In the latest adaptation of the late Andre Dubus' bleakly honest domestic stories (another being 2002's ''In the Bedroom''), two chummy married couples (Mark Ruffalo and Laura Dern, Peter Krause and Naomi Watts) -- people who hate themselves, their spouses, their friends, or some combination thereof -- dabble in interspousal affairs and thrash about furiously in midlife angst. Sounds romantic, huh? When ''Anymore'' premiered at Sundance (where it won the Waldo Salt Screenwriting Award), a shook-up audience member stood during the Q&A session and said, ''If someone from Mars came down and saw this film, they'd think that sex and love were mutually exclusive ideas.'' Jokes Ruffalo, who compares the excruciatingly emotional film to ''Faces'' and ''Carnal Knowledge,'' ''So the MPAA won't be showing this to the Martians when they come.''
Ruffalo's and Krause's characters are bitterly competitive pals, and both sport identical three-day beard growth: You might credit the facial-hair choice to a directorial subtext about the men's duality...but it really comes down to scruff envy. ''[Both actors] wanted to have beards,'' says John Curran (''Praise''), an American director making his first film in his home country after living in Australia for 15 years. ''I could never grow a beard, and I wish for once in my life I could have a real shadow. So it was appealing, Yeah...beards! It's primal and manly -- I can't really defend it any other way.''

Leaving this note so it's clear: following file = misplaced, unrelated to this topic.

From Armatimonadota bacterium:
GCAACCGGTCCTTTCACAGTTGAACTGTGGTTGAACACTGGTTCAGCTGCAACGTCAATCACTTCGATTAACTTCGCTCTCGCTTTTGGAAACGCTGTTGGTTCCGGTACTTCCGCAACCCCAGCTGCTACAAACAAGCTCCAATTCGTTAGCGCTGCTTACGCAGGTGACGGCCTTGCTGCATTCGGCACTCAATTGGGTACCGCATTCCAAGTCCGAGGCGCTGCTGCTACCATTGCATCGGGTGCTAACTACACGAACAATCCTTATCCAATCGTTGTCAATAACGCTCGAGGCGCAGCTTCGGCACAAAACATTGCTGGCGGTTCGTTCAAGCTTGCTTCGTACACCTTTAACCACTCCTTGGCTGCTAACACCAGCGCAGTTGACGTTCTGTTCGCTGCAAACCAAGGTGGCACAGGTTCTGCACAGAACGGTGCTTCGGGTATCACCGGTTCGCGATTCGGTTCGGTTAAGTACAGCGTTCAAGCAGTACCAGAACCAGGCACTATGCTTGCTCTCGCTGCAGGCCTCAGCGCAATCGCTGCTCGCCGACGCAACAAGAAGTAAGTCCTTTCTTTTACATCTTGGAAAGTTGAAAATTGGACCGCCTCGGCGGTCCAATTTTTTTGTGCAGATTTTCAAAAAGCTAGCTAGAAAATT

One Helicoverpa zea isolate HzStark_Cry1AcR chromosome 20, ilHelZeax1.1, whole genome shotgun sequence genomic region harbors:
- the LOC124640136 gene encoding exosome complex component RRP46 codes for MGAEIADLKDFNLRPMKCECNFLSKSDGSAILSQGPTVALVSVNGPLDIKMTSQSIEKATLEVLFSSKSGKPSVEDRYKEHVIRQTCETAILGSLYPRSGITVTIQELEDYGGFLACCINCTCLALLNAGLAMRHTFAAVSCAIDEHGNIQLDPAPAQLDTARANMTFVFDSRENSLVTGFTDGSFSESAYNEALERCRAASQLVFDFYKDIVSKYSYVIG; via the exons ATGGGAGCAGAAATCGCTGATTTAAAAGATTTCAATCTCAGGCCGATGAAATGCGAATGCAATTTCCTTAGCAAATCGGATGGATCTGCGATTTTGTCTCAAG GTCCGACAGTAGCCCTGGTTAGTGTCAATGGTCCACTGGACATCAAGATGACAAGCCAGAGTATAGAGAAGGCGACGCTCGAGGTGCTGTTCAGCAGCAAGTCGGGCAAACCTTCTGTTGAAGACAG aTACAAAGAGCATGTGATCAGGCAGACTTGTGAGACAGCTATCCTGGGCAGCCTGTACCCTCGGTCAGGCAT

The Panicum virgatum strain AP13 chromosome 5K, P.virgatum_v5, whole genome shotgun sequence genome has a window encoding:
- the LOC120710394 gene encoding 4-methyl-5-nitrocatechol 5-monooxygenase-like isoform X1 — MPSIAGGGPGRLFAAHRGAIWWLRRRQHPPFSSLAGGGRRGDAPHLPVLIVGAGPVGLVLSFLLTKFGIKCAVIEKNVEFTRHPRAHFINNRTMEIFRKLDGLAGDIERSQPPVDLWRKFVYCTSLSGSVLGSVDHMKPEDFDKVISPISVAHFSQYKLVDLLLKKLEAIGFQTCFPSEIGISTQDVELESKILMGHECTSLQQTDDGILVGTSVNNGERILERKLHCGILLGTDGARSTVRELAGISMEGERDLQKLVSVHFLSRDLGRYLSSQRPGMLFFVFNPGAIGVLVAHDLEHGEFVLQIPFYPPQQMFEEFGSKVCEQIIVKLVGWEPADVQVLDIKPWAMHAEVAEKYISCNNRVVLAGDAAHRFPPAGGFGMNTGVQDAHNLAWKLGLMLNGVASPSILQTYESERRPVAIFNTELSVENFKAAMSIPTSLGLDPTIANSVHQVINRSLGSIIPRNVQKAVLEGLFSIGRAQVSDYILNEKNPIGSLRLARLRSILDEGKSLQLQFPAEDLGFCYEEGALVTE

THE GOOD NEWS Nuanced actors in a provocative adult drama? Could be the perfect oasis for grown-ups looking to think during the summer.
THE BAD NEWS Dramas like this can slip from the relatability of dysfunctional couples into the irritability of annoying jerks.